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UPDATED: August 18, 2015 Web Exclusive
Blueprinting a Better Earth
China applauds UN's historic new plan for ensuring the well-being of people going into a new age
By Ding Ying

UN Secretary General Ban Ki-moon speaks at a press conference on the new UN sustainable development agenda in New York City on August 3 (XINHUA)

Negotiators from 193 UN member states reached consensus on a draft blueprint for sustainable development in New York City on August 2. The new agenda, which will last through 2030, is widely believed that this new plan will create a better international environment for the development of fledgling countries as well as positively affecting the common prosperity of the whole world.

Outlining the future

According to the document, entitled "Transforming Our World: The 2030 Agenda for Sustainable Development," the 193 countries agreed to an ambitious plan that features 17 new sustainable development goals (SDGs) that aim to end poverty, promote prosperity and improve people's well-being while at the same time protecting the environment by 2030. It calls on countries and their citizens to respect and safeguard the planet, and gives precedence to the fact that sound management of natural resources is the foundation of economic and social development.

The new agenda will be adopted in September by world leaders at the 2015 International Conference on Sustainable Development in New York City, representing the culmination of a two-year-long negotiating process. The SDGs are universal goals that all countries within resolve to take action upon, both within their own borders and in support of wider international efforts. Individual national commitments must add up to a worldwide drive to help all people and ensure a healthy environment. The SDGs, which address a multitude of issues ranging from poverty, gender equality and economic development to climate change and protection of ocean resources, are to replace the Millennium Development Goals (MDGs) to be reached by the end of this year. The previous targets, adopted in 2000, took aim at an array of issues that include reduction of poverty and hunger, disease control, gender inequality, as well as access to safe drinking water and sanitation. MDGs-related efforts have helped more than 1 billion people escape poverty.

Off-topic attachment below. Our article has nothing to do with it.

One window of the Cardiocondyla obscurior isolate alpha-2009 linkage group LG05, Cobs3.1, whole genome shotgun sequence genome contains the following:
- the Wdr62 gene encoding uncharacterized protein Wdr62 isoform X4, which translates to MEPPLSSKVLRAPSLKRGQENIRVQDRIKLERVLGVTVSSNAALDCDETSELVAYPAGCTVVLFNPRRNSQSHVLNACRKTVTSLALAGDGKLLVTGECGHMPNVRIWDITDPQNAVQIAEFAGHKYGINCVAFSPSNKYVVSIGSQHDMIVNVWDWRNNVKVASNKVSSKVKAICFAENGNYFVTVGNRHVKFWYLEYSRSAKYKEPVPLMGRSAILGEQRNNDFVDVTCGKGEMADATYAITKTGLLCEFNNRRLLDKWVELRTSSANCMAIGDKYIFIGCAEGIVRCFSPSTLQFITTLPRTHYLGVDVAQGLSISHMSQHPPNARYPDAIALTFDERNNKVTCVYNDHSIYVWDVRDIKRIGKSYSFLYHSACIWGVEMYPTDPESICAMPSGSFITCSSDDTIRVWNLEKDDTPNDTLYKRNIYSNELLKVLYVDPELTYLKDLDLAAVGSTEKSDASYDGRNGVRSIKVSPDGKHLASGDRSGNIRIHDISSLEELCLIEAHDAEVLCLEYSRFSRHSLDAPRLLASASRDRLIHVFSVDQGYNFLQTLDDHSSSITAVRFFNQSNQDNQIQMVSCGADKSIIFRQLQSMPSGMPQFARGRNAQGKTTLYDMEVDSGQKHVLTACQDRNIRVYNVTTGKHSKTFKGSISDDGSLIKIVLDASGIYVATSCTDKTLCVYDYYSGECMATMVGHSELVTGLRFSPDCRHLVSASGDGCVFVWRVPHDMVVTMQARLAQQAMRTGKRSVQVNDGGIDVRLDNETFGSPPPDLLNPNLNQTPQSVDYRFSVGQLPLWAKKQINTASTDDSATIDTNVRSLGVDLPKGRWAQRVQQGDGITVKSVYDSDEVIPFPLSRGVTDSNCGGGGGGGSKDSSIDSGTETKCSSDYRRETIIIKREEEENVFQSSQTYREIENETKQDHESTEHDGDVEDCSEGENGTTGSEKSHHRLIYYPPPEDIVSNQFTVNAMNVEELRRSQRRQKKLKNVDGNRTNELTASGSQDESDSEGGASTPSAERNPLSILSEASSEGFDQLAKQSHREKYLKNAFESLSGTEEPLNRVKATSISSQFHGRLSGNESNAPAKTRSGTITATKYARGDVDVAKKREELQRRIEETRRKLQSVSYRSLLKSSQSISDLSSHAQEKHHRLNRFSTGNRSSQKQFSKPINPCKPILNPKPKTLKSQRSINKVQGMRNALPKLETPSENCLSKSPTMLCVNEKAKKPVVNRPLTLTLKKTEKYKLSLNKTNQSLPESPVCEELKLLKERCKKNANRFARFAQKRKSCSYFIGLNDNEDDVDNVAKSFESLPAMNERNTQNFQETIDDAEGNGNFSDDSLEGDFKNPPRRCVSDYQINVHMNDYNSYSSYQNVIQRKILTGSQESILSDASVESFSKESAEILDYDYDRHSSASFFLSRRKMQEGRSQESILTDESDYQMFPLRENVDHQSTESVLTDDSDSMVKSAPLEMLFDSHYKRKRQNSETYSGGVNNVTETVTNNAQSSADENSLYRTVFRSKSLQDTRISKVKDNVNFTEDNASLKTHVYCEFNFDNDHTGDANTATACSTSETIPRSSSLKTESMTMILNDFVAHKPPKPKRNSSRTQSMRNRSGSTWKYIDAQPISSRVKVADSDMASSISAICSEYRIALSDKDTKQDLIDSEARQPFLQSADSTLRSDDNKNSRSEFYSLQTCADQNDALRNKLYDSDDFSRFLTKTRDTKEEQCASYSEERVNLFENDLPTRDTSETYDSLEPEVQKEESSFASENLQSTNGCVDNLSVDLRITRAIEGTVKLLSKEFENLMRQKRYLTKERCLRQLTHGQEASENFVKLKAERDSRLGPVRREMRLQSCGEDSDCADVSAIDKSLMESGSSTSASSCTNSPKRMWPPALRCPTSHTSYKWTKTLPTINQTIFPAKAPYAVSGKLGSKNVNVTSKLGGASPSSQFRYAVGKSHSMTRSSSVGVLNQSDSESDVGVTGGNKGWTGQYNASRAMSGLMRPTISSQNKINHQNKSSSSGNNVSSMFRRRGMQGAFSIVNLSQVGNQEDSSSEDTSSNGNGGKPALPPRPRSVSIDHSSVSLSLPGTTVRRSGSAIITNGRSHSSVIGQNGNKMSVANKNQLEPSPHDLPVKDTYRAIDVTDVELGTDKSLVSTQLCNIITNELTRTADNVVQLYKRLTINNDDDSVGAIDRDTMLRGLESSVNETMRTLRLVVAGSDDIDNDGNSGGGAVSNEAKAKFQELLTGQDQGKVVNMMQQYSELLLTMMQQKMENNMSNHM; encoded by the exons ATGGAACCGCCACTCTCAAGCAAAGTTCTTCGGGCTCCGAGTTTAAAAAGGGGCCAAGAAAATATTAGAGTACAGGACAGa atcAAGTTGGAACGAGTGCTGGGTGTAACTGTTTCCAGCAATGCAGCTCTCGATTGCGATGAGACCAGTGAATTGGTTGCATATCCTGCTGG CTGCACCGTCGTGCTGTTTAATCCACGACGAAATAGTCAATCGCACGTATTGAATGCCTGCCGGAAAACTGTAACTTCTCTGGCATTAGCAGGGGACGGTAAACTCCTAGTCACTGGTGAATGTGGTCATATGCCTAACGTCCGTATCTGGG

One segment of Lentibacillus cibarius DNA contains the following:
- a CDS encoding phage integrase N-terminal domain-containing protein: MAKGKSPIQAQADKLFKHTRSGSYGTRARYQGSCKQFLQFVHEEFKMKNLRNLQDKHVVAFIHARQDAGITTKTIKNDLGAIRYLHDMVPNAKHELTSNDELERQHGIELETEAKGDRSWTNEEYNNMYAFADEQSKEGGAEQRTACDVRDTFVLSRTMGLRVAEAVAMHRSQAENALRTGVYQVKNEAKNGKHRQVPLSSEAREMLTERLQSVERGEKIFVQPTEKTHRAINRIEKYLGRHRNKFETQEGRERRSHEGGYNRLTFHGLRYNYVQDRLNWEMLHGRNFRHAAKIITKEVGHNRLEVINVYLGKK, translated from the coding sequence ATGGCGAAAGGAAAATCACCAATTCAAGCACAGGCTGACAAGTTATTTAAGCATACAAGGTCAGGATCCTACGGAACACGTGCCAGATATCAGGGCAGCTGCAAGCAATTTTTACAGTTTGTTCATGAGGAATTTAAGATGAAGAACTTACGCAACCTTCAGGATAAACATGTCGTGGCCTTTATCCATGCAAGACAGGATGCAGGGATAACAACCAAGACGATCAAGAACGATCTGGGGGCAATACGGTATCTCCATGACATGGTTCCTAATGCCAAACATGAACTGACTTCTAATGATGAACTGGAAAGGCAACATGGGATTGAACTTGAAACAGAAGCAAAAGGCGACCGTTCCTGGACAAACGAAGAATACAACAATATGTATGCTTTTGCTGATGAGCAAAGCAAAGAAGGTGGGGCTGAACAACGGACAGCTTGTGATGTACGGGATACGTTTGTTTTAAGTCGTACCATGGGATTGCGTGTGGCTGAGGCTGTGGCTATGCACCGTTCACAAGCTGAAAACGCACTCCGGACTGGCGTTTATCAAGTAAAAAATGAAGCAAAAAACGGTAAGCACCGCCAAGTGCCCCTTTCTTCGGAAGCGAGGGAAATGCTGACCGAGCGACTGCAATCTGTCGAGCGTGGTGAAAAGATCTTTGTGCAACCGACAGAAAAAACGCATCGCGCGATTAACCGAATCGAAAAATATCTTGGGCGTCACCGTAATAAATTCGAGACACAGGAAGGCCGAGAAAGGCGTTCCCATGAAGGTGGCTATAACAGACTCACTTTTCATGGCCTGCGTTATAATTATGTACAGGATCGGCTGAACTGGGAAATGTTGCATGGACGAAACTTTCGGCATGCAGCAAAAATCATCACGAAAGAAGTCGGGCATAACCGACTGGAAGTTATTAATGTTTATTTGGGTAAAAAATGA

UN Secretary General Ban Ki-moon welcomed the agreement, calling it "the People's Agenda, a plan of action for ending poverty in all its dimensions, irreversibly, everywhere, and leaving no one behind."

Ban expressed high hopes for the upcoming UN sustainable development summit in September. He said that he believes it will chart a new era of sustainable development in which poverty will be eradicated, prosperity shared and the core drivers of climate change tackled.

"I look forward to joining heads of state and government, civil society, faith and business leaders, and people around the world for the adoption of this new agenda in the historic summit in New York City," Ban said.

He pointed out that the summit will also contribute toward achieving a meaningful agreement in the COP21 conference on climate change in Paris, France, in December, in a bid to reach an ambitious universal agreement on tackling the global issue.

China's role

Ambassador Wang Min, Deputy Permanent Representative of China to the UN, said that the new blueprint reflects the fundamental wants and needs of developing countries including China. According to him, the document demonstrates the international community's firm resolve in committing to common development through cooperation and a win-win attitude, which has cemented a solid basis for the coming UN sustainable development summit in September.

Expectations are running high in China that the Post-2015 development agenda can be successfully approved at the summit, so as to place more global attention on future development and create a better international environment for the flourishing of developing countries and the common prosperity of the world, Wang said. 

Wang stressed that the release of the new UN agenda represents a hard-earned triumph, referring to the long and arduous negotiating process. He added that China has made "important contributions" to the process of seeking agreement among all 193 UN member states on the global development plan and has employed a constructive attitude. Among its developing brethren, he claimed, China, the world's second largest economy, has been making efforts in promoting unity and safeguarding common interests, while ameliorating differences amongst member states with the end goal of formulating a just, tolerant and sustainable development agenda.

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